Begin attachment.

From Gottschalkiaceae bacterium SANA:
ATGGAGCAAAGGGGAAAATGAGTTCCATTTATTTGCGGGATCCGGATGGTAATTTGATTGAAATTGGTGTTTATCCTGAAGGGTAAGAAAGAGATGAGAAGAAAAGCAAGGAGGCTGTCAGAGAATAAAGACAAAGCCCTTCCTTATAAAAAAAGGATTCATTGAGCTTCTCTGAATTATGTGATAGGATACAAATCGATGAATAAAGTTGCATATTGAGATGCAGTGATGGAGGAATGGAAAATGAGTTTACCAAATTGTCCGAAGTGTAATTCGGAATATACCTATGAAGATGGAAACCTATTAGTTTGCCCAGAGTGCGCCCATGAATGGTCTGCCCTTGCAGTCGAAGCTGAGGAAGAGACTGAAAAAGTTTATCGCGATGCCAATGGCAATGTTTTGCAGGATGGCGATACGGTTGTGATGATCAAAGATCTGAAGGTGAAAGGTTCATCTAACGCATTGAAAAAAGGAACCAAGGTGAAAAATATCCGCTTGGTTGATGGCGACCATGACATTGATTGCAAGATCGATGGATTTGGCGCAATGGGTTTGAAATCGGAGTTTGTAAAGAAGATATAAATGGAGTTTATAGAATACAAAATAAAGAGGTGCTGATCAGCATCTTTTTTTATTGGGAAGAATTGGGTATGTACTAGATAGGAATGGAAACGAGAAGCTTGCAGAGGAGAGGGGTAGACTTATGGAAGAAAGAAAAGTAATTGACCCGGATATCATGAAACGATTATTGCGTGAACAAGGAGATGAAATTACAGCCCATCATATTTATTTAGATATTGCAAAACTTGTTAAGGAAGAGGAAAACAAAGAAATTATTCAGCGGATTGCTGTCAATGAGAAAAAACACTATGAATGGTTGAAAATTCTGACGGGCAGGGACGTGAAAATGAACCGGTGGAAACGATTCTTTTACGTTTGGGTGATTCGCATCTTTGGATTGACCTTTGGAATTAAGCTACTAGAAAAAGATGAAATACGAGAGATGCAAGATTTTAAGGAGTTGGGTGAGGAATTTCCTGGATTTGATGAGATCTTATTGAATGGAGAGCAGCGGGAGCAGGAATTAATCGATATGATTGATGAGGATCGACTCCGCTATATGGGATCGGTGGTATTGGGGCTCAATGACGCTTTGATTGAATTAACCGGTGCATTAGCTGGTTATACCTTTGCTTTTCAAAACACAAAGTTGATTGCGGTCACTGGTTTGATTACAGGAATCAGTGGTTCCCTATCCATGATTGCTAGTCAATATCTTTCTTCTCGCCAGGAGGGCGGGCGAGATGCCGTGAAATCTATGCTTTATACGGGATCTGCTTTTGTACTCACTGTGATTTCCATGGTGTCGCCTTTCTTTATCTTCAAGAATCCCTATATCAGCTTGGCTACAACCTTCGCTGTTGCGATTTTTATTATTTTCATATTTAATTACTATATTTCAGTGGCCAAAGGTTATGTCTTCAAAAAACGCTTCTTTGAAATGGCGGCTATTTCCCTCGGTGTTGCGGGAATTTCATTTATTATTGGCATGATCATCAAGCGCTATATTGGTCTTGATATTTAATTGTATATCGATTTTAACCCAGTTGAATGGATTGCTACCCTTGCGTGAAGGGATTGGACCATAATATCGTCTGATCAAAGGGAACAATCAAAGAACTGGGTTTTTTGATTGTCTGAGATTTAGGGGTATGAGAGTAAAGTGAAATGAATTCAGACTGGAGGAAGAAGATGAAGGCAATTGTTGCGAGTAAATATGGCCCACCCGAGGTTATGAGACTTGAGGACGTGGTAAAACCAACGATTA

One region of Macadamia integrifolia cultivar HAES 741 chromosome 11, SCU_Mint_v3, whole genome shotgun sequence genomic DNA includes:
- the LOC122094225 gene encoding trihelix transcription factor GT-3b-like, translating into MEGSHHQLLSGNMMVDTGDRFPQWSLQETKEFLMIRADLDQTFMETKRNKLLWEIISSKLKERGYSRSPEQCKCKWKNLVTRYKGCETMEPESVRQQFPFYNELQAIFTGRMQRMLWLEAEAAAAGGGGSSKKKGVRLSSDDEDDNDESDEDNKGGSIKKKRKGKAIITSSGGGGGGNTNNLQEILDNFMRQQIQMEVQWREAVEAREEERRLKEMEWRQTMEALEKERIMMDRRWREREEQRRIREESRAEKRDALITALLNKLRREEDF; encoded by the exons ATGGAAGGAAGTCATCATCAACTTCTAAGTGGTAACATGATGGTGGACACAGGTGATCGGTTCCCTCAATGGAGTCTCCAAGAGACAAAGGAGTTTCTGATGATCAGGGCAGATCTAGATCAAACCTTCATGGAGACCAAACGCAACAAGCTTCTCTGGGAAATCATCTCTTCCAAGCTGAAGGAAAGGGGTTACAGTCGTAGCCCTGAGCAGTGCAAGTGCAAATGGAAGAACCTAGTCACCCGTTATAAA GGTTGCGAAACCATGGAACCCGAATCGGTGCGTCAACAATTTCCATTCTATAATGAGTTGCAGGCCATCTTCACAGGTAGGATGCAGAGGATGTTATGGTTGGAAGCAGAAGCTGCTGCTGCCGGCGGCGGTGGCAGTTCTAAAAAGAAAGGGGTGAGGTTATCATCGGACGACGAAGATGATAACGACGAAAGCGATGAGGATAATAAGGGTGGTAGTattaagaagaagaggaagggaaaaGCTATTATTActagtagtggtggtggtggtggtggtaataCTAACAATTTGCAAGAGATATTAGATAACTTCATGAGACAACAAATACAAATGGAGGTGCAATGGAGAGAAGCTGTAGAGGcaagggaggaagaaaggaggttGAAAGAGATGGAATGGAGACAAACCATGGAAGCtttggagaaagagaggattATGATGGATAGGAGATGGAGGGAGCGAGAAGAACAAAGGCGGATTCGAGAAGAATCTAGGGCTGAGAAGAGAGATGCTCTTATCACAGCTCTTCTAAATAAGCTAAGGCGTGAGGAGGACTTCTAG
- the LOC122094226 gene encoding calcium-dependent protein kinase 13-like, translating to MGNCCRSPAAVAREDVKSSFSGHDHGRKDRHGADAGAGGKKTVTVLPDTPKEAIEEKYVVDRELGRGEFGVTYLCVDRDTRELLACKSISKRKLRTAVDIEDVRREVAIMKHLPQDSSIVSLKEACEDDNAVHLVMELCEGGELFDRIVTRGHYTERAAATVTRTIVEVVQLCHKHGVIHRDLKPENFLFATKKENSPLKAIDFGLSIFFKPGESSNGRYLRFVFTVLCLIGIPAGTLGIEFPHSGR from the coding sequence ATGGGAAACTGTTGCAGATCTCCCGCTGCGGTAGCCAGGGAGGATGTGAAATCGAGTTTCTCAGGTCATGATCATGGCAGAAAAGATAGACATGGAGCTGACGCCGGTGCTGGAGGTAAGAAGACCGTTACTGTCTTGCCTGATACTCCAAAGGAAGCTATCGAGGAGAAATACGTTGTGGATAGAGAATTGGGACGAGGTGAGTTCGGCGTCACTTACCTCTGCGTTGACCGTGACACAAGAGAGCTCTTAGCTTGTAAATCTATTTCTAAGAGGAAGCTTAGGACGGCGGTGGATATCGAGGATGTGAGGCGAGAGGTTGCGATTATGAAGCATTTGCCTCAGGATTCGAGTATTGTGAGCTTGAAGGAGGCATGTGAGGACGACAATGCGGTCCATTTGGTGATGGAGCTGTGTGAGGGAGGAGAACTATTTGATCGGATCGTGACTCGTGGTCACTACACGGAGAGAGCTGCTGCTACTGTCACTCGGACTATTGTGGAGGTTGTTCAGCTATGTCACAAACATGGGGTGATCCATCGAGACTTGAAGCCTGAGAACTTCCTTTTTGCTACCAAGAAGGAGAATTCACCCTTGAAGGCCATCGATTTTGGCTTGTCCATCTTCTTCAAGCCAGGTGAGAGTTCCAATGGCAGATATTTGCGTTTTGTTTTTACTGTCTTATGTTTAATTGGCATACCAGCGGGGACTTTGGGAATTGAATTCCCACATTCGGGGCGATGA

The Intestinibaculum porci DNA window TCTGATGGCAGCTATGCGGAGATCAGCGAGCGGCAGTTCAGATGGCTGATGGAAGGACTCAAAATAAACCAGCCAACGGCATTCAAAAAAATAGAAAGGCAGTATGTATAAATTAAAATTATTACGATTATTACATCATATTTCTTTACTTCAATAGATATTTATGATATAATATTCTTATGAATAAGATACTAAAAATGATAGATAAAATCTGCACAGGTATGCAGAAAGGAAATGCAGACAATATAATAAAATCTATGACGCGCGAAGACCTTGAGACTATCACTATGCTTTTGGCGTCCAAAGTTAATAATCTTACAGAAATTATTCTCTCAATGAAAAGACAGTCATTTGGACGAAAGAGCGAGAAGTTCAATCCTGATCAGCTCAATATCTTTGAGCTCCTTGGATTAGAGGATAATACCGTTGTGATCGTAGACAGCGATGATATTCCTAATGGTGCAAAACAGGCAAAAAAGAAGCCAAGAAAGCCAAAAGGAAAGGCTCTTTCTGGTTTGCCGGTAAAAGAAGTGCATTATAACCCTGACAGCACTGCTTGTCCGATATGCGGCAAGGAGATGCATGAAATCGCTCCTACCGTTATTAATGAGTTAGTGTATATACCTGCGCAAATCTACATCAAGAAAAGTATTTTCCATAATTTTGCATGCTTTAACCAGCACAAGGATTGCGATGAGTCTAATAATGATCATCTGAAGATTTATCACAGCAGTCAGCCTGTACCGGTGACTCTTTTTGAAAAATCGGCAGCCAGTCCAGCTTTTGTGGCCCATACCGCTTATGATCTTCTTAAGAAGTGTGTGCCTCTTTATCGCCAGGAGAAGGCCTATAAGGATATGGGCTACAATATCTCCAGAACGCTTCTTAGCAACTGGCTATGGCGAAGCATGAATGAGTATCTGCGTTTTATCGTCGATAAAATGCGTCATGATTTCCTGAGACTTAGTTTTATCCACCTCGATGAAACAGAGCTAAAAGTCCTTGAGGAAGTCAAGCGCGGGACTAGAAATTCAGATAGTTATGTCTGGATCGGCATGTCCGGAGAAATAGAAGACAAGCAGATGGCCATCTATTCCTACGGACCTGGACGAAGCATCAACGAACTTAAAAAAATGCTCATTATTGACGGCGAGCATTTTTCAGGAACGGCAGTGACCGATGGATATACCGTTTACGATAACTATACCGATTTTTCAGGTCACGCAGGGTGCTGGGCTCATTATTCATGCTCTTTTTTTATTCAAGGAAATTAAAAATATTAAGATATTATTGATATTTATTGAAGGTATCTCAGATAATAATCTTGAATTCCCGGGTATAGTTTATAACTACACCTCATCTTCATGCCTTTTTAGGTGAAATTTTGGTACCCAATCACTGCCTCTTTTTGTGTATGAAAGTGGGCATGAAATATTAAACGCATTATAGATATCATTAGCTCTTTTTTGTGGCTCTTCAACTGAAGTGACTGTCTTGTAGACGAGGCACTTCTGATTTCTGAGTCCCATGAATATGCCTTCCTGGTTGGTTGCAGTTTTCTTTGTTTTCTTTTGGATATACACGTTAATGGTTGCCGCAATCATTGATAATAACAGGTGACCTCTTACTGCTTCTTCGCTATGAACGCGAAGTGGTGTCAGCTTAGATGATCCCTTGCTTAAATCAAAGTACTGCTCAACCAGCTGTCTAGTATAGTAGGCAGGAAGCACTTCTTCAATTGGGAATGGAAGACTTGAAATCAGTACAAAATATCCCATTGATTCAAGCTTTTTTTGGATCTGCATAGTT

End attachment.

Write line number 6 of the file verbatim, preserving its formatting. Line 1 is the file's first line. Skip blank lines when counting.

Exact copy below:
The Intestinibaculum porci DNA window TCTGATGGCAGCTATGCGGAGATCAGCGAGCGGCAGTTCAGATGGCTGATGGAAGGACTCAAAATAAACCAGCCAACGGCATTCAAAAAAATAGAAAGGCAGTATGTATAAATTAAAATTATTACGATTATTACATCATATTTCTTTACTTCAATAGATATTTATGATATAATATTCTTATGAATAAGATACTAAAAATGATAGATAAAATCTGCACAGGTATGCAGAAAGGAAATGCAGACAATATAATAAAATCTATGACGCGCGAAGACCTTGAGACTATCACTATGCTTTTGGCGTCCAAAGTTAATAATCTTACAGAAATTATTCTCTCAATGAAAAGACAGTCATTTGGACGAAAGAGCGAGAAGTTCAATCCTGATCAGCTCAATATCTTTGAGCTCCTTGGATTAGAGGATAATACCGTTGTGATCGTAGACAGCGATGATATTCCTAATGGTGCAAAACAGGCAAAAAAGAAGCCAAGAAAGCCAAAAGGAAAGGCTCTTTCTGGTTTGCCGGTAAAAGAAGTGCATTATAACCCTGACAGCACTGCTTGTCCGATATGCGGCAAGGAGATGCATGAAATCGCTCCTACCGTTATTAATGAGTTAGTGTATATACCTGCGCAAATCTACATCAAGAAAAGTATTTTCCATAATTTTGCATGCTTTAACCAGCACAAGGATTGCGATGAGTCTAATAATGATCATCTGAAGATTTATCACAGCAGTCAGCCTGTACCGGTGACTCTTTTTGAAAAATCGGCAGCCAGTCCAGCTTTTGTGGCCCATACCGCTTATGATCTTCTTAAGAAGTGTGTGCCTCTTTATCGCCAGGAGAAGGCCTATAAGGATATGGGCTACAATATCTCCAGAACGCTTCTTAGCAACTGGCTATGGCGAAGCATGAATGAGTATCTGCGTTTTATCGTCGATAAAATGCGTCATGATTTCCTGAGACTTAGTTTTATCCACCTCGATGAAACAGAGCTAAAAGTCCTTGAGGAAGTCAAGCGCGGGACTAGAAATTCAGATAGTTATGTCTGGATCGGCATGTCCGGAGAAATAGAAGACAAGCAGATGGCCATCTATTCCTACGGACCTGGACGAAGCATCAACGAACTTAAAAAAATGCTCATTATTGACGGCGAGCATTTTTCAGGAACGGCAGTGACCGATGGATATACCGTTTACGATAACTATACCGATTTTTCAGGTCACGCAGGGTGCTGGGCTCATTATTCATGCTCTTTTTTTATTCAAGGAAATTAAAAATATTAAGATATTATTGATATTTATTGAAGGTATCTCAGATAATAATCTTGAATTCCCGGGTATAGTTTATAACTACACCTCATCTTCATGCCTTTTTAGGTGAAATTTTGGTACCCAATCACTGCCTCTTTTTGTGTATGAAAGTGGGCATGAAATATTAAACGCATTATAGATATCATTAGCTCTTTTTTGTGGCTCTTCAACTGAAGTGACTGTCTTGTAGACGAGGCACTTCTGATTTCTGAGTCCCATGAATATGCCTTCCTGGTTGGTTGCAGTTTTCTTTGTTTTCTTTTGGATATACACGTTAATGGTTGCCGCAATCATTGATAATAACAGGTGACCTCTTACTGCTTCTTCGCTATGAACGCGAAGTGGTGTCAGCTTAGATGATCCCTTGCTTAAATCAAAGTACTGCTCAACCAGCTGTCTAGTATAGTAGGCAGGAAGCACTTCTTCAATTGGGAATGGAAGACTTGAAATCAGTACAAAATATCCCATTGATTCAAGCTTTTTTTGGATCTGCATAGTT